However, not everyone was on board with the new trend. But that’s how it always is when something new comes up- some love it, some hate it. Admittedly there’s a bit more of a push back when the trend in question has to do with psychoactive substances. The Swedish king Gustav III. was very opposed to the idea of coffee. He even went as far as pardoning two convicts only to “prove” the harm of this substance by using it on them as guinea pigs. As you can probably imagine, his demonstration was a flop, and coffee or more specifically caffeine remains the most widely consumed psychoactive substance in the world in our day and age.
Even if it’s true that coffee had its first appearances as early as in the 9th century - it’s still incredibly young compared to cannabis. Could this whole coffee hype die down anytime soon…?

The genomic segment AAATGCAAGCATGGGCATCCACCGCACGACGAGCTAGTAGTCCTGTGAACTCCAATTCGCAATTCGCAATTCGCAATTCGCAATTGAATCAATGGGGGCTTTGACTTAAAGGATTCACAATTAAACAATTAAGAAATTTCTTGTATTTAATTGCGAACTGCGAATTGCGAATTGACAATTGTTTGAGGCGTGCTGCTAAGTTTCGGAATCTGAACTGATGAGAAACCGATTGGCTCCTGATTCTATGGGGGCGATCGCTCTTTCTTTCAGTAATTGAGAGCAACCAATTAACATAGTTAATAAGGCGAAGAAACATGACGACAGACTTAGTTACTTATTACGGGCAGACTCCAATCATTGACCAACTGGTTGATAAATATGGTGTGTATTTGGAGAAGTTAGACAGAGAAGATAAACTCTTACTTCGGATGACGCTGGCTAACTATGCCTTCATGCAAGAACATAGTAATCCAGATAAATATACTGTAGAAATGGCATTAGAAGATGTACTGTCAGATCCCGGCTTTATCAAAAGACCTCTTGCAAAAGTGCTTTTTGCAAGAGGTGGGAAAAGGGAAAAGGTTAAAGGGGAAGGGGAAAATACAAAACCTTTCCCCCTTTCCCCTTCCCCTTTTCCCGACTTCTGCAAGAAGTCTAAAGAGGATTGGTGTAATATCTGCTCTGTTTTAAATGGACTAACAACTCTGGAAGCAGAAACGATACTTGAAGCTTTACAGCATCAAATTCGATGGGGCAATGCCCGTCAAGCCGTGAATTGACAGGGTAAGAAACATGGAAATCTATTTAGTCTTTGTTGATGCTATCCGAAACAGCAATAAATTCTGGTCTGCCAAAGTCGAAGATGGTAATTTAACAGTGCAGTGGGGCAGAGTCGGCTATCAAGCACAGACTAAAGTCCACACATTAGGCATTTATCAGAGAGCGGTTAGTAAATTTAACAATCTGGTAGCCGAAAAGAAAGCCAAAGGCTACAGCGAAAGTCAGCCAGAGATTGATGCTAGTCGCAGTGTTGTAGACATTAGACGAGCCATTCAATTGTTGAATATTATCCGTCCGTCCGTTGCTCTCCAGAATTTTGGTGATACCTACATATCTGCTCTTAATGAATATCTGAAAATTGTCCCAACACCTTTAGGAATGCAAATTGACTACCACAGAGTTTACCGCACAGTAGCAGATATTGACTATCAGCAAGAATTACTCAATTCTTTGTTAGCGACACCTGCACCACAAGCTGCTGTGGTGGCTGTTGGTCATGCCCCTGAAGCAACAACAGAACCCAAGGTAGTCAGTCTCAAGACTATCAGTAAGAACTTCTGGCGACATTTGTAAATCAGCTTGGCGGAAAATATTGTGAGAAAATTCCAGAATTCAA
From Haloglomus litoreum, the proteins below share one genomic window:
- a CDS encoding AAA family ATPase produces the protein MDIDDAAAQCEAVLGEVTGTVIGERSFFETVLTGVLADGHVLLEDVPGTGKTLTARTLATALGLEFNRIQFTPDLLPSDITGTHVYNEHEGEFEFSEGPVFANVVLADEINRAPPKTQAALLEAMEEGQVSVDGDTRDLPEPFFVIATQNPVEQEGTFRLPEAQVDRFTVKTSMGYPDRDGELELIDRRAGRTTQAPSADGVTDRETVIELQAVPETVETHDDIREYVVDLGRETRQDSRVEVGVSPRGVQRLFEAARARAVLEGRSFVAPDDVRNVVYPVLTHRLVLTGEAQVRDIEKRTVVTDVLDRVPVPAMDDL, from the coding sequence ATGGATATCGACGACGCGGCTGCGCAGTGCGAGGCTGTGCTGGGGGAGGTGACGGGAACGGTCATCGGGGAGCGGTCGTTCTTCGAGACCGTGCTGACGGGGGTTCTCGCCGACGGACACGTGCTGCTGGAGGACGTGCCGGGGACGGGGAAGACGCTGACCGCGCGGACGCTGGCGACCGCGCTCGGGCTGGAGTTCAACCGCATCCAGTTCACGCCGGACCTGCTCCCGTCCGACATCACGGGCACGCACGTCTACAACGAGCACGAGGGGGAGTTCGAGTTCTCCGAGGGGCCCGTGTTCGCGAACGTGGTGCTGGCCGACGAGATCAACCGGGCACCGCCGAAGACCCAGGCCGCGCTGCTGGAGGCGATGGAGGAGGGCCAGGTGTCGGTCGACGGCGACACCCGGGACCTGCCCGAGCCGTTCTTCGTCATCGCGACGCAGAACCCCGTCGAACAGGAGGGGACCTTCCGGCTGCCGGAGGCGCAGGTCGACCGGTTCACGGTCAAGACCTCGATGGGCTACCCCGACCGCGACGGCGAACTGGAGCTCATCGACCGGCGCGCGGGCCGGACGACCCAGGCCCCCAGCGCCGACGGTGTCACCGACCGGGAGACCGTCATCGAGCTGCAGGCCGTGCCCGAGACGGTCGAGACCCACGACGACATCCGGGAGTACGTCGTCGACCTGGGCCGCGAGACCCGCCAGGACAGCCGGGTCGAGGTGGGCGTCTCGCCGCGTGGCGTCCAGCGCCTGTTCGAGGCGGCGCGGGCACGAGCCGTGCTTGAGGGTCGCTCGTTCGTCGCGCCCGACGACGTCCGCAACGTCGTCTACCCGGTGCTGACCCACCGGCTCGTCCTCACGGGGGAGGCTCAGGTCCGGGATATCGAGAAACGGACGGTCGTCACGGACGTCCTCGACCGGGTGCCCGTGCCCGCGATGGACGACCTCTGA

2. The rise and fall of cannabis
The rise of cannabis
The healing effects of cannabis were already described in one of the first medical scripts written by a man named Shennong (meaning “divine countryman”) in China over 5000 years ago (!!). This useful plant has left its traces in various cultures in history, ranging from the hieroglyphs in ancient Egypt, the clay tablets of the Assyrians, to the work of the Irish doctor William Brooke O´Shaughnessy.
While based in India as an army surgeon, William discovered the healing qualities of the cannabis plant (and he also experienced the many other positive effects of cannabis first hand). He then wrote one of the first “modern” works about the healing effects of cannabis back in 1839, which wasn’t particularly exciting for the people of India as cannabis was already yesterday’s news to them. Still, to the rest of the world, it was revolutionary.